Advertisement
YOU ARE HERE: LAT HomeCollections

Indy 500 Looking for a Fill-Up

Today's pole qualifying may not have a full complement of 33 cars competing for the field.

May 10, 2003|Shav Glick | Times Staff Writer

NDIANAPOLIS — INDIANAPOLIS -- Remember 1994, when Bobby Rahal, a previous winner and three-time national champion, failed to qualify for the Indianapolis 500? Or the next year, when Roger Penske's drivers, defending 500 winner Al Unser Jr. and two-time winner Emerson Fittipaldi, couldn't get in the race?

Nothing like that will happen this year.

Anyone who shows up with a chassis and an engine is nearly guaranteed a place in the 87th version of "the Greatest Spectacle in Racing," the $9-million race May 25 at Indianapolis Motor Speedway.

Pole qualifying is set for today and there is serious concern that there may not be 33 cars trying to earn places in the starting field.

As practice ended Friday, Robby Gordon had the fastest lap, 231.362 mph. Gordon is driving as a replacement for Dario Franchitti, who was injured in a motorcycle accident in Scotland last month, in one of the Andretti Green Racing team cars.

Fastest of the week was rookie Dan Wheldon of England, another Andretti driver, at 232.202 mph. Wheldon is the designated replacement when Michael Andretti retires after the 500.

Lap speeds are not necessarily meaningful in predicting qualifying speed, considering that the driver might have been on a tow in the draft of another car. Qualifying speed is the average speed of four laps around the 2.5-mile rectangular oval -- one car at a time. The record of 236.986, set by Arie Luyendyk in 1996, will not be approached as it occurred in the final year of turbocharged engines here.

There also will not be a repeat pole winner. CART driver Bruno Junqueira, last year's fast qualifier at 231.341, is not entered in this Indy Racing League event.

Only 28 driver-car combinations are committed at the moment. There are 30 cars assigned pits, but one of those belongs to CART's Jimmy Vasser, who is racing in Germany this week and will not attempt to qualify until bump day a week from Sunday.

The Johnny Lightning Special, winner of the 500 in 1970 and 1971, was wheeled onto the track Thursday with four-time 500 winner Al Unser in the cockpit as part of the track's historical promotion. No sooner had the car appeared than they were joking in Gasoline Alley, "They're getting it ready for bump day."

If more cars don't materialize this weekend, bump day may be little more than Vasser posting a speed to determine where he will start.

There are two reasons for the paucity of equipment. First is the economy, which makes it difficult to find a sponsor willing to cough up $300,000 for a chassis and $125,000 for an engine for one race, even if it is the Indianapolis 500. The other is that new IRL regulations for 2003 eliminated the possibility of bringing an older car to the track and putting it in the field.

Often, the winning car has been an older model, updated with the latest trick parts. Cars in this year's field will have new engines and new transmissions in new chassis, and because it is the first year of a three-year regulation, engines are at a premium, even if teams have the money.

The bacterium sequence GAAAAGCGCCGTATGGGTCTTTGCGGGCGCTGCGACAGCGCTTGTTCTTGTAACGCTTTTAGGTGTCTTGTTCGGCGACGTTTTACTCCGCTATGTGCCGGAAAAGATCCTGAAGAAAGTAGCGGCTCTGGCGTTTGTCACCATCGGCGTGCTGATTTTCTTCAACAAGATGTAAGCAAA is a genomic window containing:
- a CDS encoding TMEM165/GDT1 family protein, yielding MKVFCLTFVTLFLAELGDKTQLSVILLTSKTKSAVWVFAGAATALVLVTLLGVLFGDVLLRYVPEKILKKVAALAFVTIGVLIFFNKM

Toyota and Honda, which were building turbocharged engines for CART before bolting to the IRL, are in their first year of creating naturally aspirated V-8 power plants and only so many can be built in a year.

Toyota is supplying five teams and 12 cars, Honda five teams and nine cars.

Chevrolet engines won 14 of the 15 IRL races last year, but Chevy had to build a new power plant as well to adhere to 2003 regulations. There are nine Chevy-powered cars to supply and no spare engines to sell to anyone else.

Infiniti, the only other IRL engine supplier since the league's formation in 1996, dropped out this year.

The lineup:

Toyota -- Team Penske (Helio Castroneves, Gil de Ferran), Kelley Racing (Scott Sharp, Al Unser Jr., Tony Renna), Ganassi Racing (Scott Dixon, Tomas Scheckter), Mo Nunn Racing (Luyendyk, Felipe Giaffone, Tora Takagi), Foyt Enterprises (A.J. Foyt IV, Shigeaki Hattori).

Honda -- Team Rahal (Kenny Brack, Vasser), Andretti Green Racing (Michael Andretti, Tony Kanaan, Wheldon, Gordon), Super Aguri Fernandez (Roger Yasukawa), Access Motorsports (Greg Ray), Beck Motorsports (Shinji Nakano).

Chevrolet -- Panther Racing (Sam Hornish Jr., Billy Boat), Team Menard (Jacques Lazier, Vitor Meira), Cheever Racing (Buddy Rice), Hemelgarn Racing (Buddy Lazier), Dreyer & Reinbold Racing (Sarah Fisher, Robbie Buhl), PDM (Jimmy Kite),

The two chassis manufacturers, Dallara and G Force, appear to be evenly matched. So evenly that Roger Penske, winner of 12 Indy 500s as an owner, is sending Castroneves out to try for an unprecedented third consecutive 500 victory in a Dallara and De Ferran in a G Force.

"That probably is a pretty good validation that we have two solid car manufacturers supplying chassis to teams that are very, very competitive," Penske said.

This year's entry may be short on numbers, but not on competitiveness. In Friday's final practice before pole qualifying, there were 18 cars within one second, remarkable for a 2 1/2-mile racetrack.

Advertisement
Los Angeles Times Articles
|
|
|